Buying real estate can quickly become a complicated process. Part of that process often involves obtaining an environmental survey to determine whether any contamination exists. If it turns out that groundwater contamination exists, you need to decide whether to proceed with the purchase. On the other hand, if you fail to discover the contamination prior to the sale, you could file a claim against the seller and any other responsible parties.

Making these decisions requires understanding the big picture, including what you face going forward if your purchase the property knowing about its issues, since you might assume all liability for the contamination and subsequent cleanup. Even if you did not know about the contamination until the government came knocking on your door, the federal government and the state of New Jersey could still look to you for the cleanup.

Cleaning and remediating HVAC systems after flooding

South Jersey saw its share of flooding in recent years due to extreme weather conditions. Even years later, environmental issues could arise that threaten you, your family or your business. HVAC systems provide a fertile breeding ground for molds, fungi and bacteria that can cause illnesses. Even the parts of the system not submerged in water require cleaning.

Will your insurance cover an old environmental issue?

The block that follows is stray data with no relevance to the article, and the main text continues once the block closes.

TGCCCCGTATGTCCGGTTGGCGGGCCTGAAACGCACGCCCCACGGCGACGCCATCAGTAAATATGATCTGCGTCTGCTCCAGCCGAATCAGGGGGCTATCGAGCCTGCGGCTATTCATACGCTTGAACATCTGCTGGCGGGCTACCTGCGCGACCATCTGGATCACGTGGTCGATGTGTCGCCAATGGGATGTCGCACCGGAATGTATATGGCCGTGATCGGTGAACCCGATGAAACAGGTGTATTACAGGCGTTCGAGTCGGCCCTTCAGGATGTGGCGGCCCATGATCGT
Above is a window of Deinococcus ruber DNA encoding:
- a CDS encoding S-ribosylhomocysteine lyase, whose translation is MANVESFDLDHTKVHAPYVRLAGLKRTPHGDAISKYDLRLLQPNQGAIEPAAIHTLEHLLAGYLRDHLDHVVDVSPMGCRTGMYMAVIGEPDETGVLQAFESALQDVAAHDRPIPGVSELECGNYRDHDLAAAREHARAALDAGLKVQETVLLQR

Did your business used to use chlorine solvents? Back in the 1970s and 1980s, the government considered them safe as long as you used them in accordance with government regulations. As time passed, authorities discovered that the solvents leached into the ground water. In order to combat this problem, laws to prohibit their use passed.

You did everything right, and as the law and regulations regarding these solvents have changed, you adapted in order to continue to comply. Now that the regulations have changed, federal and state authorities tell you that you need to clean up the site of the contamination -- even if it took place decades ago.

The law does not discriminate when it comes to assigning blame for contamination. You followed the rules but suffer the same consequences as the business that failed to do so. It also does not matter whether you owned the business for a year or 30 years. If you own the property, the government holds you responsible. Prior owners might bear some liability for the remediation and cleanup of the property as well.

Toxic substances in homes: is your family affected?

We spend a lot of time in our homes and we often think of them as a place of rest and security. However, many family's homes are unknowingly contaminated with toxic substances that can affect the health of those living there. Here are 3 common types of toxic substances in homes and how to detect them.

What to do after a hit and run

Living in a densely populated area can certainly have its benefits. There can be access to all kinds of valuable resources, learning opportunities, and unique people and relationships. However, living in an area that is home to many other people means there that, at some point, there will probably be accidents of some kind.

One of the potential accidents is a hit and run. These usually happen in the form of vehicles crashing into other vehicles, pedestrians, or property, but even though they often happen quickly that can have a profound and serious impact on the people and things that are damaged. If you are involved in a hit and run, you may be frightened and confused, but knowing the consequences and what steps to take will allow you to exercise some control over the situation.

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Linwood, NJ 08221